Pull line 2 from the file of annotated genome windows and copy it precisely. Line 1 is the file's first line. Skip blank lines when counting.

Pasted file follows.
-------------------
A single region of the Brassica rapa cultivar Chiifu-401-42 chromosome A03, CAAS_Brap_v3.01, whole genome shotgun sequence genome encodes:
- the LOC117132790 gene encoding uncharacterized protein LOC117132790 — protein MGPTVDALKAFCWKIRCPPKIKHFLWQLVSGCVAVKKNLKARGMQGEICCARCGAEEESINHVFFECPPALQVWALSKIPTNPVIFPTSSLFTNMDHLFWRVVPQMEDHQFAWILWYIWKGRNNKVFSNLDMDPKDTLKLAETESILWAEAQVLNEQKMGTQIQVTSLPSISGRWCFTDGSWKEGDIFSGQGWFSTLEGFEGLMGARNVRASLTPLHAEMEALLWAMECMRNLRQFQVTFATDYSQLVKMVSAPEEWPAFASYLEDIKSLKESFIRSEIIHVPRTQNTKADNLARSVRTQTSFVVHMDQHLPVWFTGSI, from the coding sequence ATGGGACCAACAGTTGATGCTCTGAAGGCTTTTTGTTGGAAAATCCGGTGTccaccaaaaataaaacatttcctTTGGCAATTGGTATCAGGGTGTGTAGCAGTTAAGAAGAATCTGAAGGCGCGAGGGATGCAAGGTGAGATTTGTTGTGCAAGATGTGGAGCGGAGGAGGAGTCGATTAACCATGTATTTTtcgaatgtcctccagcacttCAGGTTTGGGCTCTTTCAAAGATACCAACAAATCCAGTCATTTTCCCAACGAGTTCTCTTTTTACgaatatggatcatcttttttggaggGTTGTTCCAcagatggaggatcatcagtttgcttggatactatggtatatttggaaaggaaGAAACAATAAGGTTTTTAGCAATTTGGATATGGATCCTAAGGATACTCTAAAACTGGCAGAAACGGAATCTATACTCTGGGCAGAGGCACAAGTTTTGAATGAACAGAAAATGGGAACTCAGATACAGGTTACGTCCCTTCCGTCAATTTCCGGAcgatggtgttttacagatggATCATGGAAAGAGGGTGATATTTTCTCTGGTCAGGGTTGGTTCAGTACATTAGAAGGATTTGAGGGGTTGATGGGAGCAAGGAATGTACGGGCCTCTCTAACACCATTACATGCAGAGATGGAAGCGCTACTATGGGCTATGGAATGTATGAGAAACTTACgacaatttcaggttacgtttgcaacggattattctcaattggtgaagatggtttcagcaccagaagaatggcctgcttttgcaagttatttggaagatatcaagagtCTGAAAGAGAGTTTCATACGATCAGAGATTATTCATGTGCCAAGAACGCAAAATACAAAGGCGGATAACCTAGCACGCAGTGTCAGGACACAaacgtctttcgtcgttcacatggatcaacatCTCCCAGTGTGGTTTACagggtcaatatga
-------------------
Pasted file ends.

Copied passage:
- the LOC117132790 gene encoding uncharacterized protein LOC117132790 — protein MGPTVDALKAFCWKIRCPPKIKHFLWQLVSGCVAVKKNLKARGMQGEICCARCGAEEESINHVFFECPPALQVWALSKIPTNPVIFPTSSLFTNMDHLFWRVVPQMEDHQFAWILWYIWKGRNNKVFSNLDMDPKDTLKLAETESILWAEAQVLNEQKMGTQIQVTSLPSISGRWCFTDGSWKEGDIFSGQGWFSTLEGFEGLMGARNVRASLTPLHAEMEALLWAMECMRNLRQFQVTFATDYSQLVKMVSAPEEWPAFASYLEDIKSLKESFIRSEIIHVPRTQNTKADNLARSVRTQTSFVVHMDQHLPVWFTGSI, from the coding sequence ATGGGACCAACAGTTGATGCTCTGAAGGCTTTTTGTTGGAAAATCCGGTGTccaccaaaaataaaacatttcctTTGGCAATTGGTATCAGGGTGTGTAGCAGTTAAGAAGAATCTGAAGGCGCGAGGGATGCAAGGTGAGATTTGTTGTGCAAGATGTGGAGCGGAGGAGGAGTCGATTAACCATGTATTTTtcgaatgtcctccagcacttCAGGTTTGGGCTCTTTCAAAGATACCAACAAATCCAGTCATTTTCCCAACGAGTTCTCTTTTTACgaatatggatcatcttttttggaggGTTGTTCCAcagatggaggatcatcagtttgcttggatactatggtatatttggaaaggaaGAAACAATAAGGTTTTTAGCAATTTGGATATGGATCCTAAGGATACTCTAAAACTGGCAGAAACGGAATCTATACTCTGGGCAGAGGCACAAGTTTTGAATGAACAGAAAATGGGAACTCAGATACAGGTTACGTCCCTTCCGTCAATTTCCGGAcgatggtgttttacagatggATCATGGAAAGAGGGTGATATTTTCTCTGGTCAGGGTTGGTTCAGTACATTAGAAGGATTTGAGGGGTTGATGGGAGCAAGGAATGTACGGGCCTCTCTAACACCATTACATGCAGAGATGGAAGCGCTACTATGGGCTATGGAATGTATGAGAAACTTACgacaatttcaggttacgtttgcaacggattattctcaattggtgaagatggtttcagcaccagaagaatggcctgcttttgcaagttatttggaagatatcaagagtCTGAAAGAGAGTTTCATACGATCAGAGATTATTCATGTGCCAAGAACGCAAAATACAAAGGCGGATAACCTAGCACGCAGTGTCAGGACACAaacgtctttcgtcgttcacatggatcaacatCTCCCAGTGTGGTTTACagggtcaatatga